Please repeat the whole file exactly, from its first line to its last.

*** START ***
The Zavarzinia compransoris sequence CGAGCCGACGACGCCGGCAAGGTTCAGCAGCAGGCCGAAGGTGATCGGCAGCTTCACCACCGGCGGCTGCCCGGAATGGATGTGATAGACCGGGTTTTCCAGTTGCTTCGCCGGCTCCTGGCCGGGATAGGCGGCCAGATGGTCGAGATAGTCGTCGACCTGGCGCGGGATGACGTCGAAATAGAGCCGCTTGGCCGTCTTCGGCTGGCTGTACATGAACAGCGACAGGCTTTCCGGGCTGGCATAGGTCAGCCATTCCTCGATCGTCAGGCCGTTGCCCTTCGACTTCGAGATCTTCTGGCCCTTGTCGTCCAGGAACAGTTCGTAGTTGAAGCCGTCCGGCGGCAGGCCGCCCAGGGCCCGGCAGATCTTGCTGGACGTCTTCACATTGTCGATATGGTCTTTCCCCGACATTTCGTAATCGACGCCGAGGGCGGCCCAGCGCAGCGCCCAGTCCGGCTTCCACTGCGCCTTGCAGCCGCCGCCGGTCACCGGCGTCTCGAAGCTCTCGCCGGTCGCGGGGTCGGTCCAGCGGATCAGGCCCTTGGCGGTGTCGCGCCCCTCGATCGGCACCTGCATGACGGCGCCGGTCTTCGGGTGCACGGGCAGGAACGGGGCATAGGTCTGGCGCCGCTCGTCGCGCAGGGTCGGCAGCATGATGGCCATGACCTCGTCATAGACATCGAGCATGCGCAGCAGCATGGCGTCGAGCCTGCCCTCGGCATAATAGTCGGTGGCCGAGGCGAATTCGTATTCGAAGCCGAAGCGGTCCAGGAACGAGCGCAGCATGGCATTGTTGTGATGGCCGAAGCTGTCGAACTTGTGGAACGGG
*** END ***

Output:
The Zavarzinia compransoris sequence CGAGCCGACGACGCCGGCAAGGTTCAGCAGCAGGCCGAAGGTGATCGGCAGCTTCACCACCGGCGGCTGCCCGGAATGGATGTGATAGACCGGGTTTTCCAGTTGCTTCGCCGGCTCCTGGCCGGGATAGGCGGCCAGATGGTCGAGATAGTCGTCGACCTGGCGCGGGATGACGTCGAAATAGAGCCGCTTGGCCGTCTTCGGCTGGCTGTACATGAACAGCGACAGGCTTTCCGGGCTGGCATAGGTCAGCCATTCCTCGATCGTCAGGCCGTTGCCCTTCGACTTCGAGATCTTCTGGCCCTTGTCGTCCAGGAACAGTTCGTAGTTGAAGCCGTCCGGCGGCAGGCCGCCCAGGGCCCGGCAGATCTTGCTGGACGTCTTCACATTGTCGATATGGTCTTTCCCCGACATTTCGTAATCGACGCCGAGGGCGGCCCAGCGCAGCGCCCAGTCCGGCTTCCACTGCGCCTTGCAGCCGCCGCCGGTCACCGGCGTCTCGAAGCTCTCGCCGGTCGCGGGGTCGGTCCAGCGGATCAGGCCCTTGGCGGTGTCGCGCCCCTCGATCGGCACCTGCATGACGGCGCCGGTCTTCGGGTGCACGGGCAGGAACGGGGCATAGGTCTGGCGCCGCTCGTCGCGCAGGGTCGGCAGCATGATGGCCATGACCTCGTCATAGACATCGAGCATGCGCAGCAGCATGGCGTCGAGCCTGCCCTCGGCATAATAGTCGGTGGCCGAGGCGAATTCGTATTCGAAGCCGAAGCGGTCCAGGAACGAGCGCAGCATGGCATTGTTGTGATGGCCGAAGCTGTCGAACTTGTGGAACGGG